Can You Really Outgrow Creativity?

By Jasmine Ayoubi. Jasmine, 18, is from Cardiff, Wales.

When they’re splashing red paint around the house, scrawling on the walls and snapping crayons in half, it’s pretty hard to see children as budding artists. However, it isn’t necessarily what they do so much as what they think that makes children so refreshing, and occasionally puzzling, to adults. You could say that a child is born as a blank canvas. Over time, their persistent (and admittedly exasperating) questions of “why?” start to paint a vibrant image of the world in their heads. Just as a writer researches before starting a novel, or a chef tastes different ingredients before commencing their signature dish, children constantly seek to expand their knowledge, before coming to a single conclusion about the chaos that we call life. Children tend to have an admirable imagination because they want to learn, they want to do everything, taste everything, go everywhere. For children, the world is full of art and things to be wondered at. This fresh and enthusiastic perspective is what makes every child an artist of sorts.

What I’ve always found fascinating (and very entertaining) about children is just how many dreams they have: they want to be a vet, a fireman, a hairdresser and a mermaid all at once. It seems the older you get, the more restricted your world has to become. From having five different dreams and life ideals, the adult mind slowly shrinks to about one dream – a more ‘realistic’ dream. The word ‘realistic’ can be such a cruel word because reality, at least our version of it, is quite frankly disappointing. To us, the word ‘reality’ sounds boring and pessimistic, but I think many of us have actually misinterpreted the word. Reality isn’t boring, it’s art in itself, and it is what spurs on our imagination. It’s not reality that restricts us, but society’s perception of reality: what we should know, what we should do. In theory the world seems black and white, but of course there are shades of grey. People with a good imagination can not only see the black, white and grey, but also the pinks and purples and blues of the world – the hidden colours which remind us that the world is far bigger than what we see.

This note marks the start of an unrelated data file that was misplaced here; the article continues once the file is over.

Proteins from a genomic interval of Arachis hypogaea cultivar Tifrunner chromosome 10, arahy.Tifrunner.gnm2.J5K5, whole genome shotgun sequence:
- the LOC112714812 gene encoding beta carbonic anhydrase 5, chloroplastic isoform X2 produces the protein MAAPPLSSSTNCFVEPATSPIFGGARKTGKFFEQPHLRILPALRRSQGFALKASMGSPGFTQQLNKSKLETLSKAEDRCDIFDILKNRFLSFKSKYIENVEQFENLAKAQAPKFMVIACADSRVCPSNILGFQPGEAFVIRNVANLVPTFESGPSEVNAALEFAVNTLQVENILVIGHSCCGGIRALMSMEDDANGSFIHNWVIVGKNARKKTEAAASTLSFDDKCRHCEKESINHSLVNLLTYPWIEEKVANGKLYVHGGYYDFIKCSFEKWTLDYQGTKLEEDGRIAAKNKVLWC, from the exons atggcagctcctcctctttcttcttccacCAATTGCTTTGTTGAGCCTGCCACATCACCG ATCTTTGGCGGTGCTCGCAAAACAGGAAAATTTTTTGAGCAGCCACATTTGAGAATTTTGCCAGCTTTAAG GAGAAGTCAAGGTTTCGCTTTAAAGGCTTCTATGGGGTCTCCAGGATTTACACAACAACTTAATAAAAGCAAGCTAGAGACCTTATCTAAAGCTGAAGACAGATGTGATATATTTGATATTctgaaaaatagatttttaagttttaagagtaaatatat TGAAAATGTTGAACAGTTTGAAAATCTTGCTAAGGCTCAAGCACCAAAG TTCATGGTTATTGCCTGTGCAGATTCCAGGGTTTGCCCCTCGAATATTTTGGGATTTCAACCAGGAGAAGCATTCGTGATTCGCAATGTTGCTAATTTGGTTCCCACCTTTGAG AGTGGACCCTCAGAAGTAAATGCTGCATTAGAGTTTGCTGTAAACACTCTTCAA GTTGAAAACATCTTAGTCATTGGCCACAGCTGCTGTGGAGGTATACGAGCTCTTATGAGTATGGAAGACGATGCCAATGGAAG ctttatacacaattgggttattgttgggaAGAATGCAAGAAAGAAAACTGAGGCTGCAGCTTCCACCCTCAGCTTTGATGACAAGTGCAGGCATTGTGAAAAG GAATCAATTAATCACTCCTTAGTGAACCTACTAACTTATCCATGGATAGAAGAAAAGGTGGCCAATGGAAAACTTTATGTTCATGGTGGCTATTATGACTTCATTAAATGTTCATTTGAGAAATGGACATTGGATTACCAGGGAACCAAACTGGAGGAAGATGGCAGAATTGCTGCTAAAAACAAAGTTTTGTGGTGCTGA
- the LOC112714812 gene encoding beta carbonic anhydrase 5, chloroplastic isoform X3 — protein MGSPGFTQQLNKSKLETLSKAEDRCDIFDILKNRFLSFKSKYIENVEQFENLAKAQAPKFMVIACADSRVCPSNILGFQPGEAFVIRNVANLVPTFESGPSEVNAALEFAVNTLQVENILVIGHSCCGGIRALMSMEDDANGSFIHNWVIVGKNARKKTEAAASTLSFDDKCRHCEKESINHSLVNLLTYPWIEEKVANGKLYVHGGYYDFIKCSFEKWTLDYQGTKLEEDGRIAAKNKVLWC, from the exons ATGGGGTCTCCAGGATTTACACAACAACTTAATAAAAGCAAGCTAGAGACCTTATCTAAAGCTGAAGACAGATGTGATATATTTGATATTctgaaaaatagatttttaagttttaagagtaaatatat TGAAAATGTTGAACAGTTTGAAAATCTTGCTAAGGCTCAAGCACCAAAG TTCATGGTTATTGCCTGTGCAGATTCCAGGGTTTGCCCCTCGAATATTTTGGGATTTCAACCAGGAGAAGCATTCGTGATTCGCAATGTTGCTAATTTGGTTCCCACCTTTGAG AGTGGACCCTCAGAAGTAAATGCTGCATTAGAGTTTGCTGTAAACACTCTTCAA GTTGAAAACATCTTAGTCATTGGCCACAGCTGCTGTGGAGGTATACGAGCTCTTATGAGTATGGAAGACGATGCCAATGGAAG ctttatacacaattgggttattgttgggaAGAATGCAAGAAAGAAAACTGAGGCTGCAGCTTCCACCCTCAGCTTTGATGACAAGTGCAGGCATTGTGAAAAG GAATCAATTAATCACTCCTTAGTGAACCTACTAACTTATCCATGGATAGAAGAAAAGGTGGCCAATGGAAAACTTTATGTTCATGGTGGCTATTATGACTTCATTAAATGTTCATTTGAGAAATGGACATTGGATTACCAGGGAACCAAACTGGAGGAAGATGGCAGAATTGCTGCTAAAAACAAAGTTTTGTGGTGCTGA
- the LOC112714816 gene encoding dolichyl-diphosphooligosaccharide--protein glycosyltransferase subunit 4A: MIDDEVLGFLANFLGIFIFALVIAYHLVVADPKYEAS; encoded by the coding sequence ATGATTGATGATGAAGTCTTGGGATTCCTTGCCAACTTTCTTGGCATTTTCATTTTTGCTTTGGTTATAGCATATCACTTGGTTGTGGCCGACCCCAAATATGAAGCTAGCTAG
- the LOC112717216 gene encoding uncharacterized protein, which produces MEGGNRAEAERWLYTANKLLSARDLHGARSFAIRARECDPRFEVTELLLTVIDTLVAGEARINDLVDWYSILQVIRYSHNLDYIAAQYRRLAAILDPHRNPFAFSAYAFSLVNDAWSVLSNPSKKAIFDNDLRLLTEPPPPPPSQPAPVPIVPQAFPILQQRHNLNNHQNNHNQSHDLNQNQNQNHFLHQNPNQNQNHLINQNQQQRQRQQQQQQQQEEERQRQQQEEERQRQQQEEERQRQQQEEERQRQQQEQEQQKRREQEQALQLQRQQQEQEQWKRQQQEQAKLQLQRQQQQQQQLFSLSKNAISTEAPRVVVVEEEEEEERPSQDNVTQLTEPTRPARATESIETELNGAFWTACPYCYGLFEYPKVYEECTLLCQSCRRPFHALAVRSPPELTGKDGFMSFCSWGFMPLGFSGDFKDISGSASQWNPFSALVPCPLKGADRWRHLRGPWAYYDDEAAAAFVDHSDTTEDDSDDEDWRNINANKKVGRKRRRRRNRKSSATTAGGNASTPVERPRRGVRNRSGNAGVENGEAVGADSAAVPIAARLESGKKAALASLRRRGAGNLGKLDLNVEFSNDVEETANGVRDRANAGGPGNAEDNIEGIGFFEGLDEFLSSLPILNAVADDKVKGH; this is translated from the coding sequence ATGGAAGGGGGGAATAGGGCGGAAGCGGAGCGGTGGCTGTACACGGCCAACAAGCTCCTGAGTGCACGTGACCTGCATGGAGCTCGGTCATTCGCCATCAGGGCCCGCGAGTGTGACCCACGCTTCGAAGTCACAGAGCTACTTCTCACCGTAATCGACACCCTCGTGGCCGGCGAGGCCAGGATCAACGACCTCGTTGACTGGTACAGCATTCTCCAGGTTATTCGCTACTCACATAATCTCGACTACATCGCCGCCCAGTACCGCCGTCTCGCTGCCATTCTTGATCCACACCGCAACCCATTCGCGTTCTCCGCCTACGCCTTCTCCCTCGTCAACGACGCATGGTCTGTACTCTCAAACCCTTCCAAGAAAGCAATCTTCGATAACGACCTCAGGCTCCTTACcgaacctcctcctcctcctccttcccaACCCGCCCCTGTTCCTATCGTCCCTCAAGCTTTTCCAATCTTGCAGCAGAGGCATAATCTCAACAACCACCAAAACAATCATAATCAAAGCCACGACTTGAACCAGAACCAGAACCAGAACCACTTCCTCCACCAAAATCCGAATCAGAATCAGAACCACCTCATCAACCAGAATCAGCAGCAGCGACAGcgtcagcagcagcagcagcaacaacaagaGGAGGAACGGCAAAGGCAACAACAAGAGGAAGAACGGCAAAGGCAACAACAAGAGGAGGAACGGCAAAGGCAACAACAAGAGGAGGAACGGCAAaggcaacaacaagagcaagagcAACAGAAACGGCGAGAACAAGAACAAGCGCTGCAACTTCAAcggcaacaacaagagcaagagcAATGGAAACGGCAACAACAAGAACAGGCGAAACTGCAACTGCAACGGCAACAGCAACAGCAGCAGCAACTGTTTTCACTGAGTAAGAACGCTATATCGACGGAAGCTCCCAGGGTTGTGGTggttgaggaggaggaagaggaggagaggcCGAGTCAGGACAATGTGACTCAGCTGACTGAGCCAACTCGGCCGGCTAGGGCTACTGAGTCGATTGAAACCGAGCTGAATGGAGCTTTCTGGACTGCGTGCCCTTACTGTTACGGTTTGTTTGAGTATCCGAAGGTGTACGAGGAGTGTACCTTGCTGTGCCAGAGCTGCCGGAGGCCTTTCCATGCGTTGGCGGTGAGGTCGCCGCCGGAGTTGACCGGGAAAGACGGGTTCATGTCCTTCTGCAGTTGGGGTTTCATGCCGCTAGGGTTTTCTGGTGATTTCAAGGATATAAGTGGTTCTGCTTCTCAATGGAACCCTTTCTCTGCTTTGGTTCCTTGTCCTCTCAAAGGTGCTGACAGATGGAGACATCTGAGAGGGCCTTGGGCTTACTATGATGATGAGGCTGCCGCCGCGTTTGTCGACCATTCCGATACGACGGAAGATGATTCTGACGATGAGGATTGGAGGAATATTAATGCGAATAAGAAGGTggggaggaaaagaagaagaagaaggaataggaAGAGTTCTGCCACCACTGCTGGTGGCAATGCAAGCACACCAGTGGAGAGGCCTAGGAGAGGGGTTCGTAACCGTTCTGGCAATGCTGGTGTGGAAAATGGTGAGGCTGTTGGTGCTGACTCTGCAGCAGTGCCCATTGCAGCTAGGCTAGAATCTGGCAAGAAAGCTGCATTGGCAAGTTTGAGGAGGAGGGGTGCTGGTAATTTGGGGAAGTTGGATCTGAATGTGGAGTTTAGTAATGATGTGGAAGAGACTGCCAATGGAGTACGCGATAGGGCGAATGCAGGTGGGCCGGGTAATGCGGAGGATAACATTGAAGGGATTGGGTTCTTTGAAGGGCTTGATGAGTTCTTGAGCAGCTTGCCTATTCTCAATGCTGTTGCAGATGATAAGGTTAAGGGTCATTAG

Despite the pressure placed on us by society to abandon originality for practicality, I have to disagree with Picasso’s second statement: even if we are not all artists by vocation, every single one of us still has the potential to be. Furthermore, creativity is not something that can be so easily shaken off. Literally speaking, Picasso is right in that it is certainly not easy to retain your magical imaginative streak as you grow older. In the adult working world, imagination is not celebrated as much as it should be. Being an artist is a poor-paying job, even the famous Picasso once found himself penniless after rejecting traditional academia, and this is definitely not an uncommon story for many other artists. Society tries to mould us into practical working citizens used to fuel our economy rather than our individualism. This is a difficult situation to be caught up in, but even these types of expectations cannot quash our originality.

The best thing about art is that there are no rules and no limits. Moreover, it isn’t restricted to a canvas and a paintbrush; it can be produced from words, music and movement. It might not always pay our bills and we might not always have time to actively practice it, but we are all capable of appreciating and creating art; it’s something that we’re drawn to because we’re always searching for beauty and for something unique and expressive that we can empathise with. I remain convinced that everyone can make some form of masterpiece, regardless of age. Remaining an artist is not the problem, it’s just a matter of finding the chance and courage to showcase what you’re capable of.

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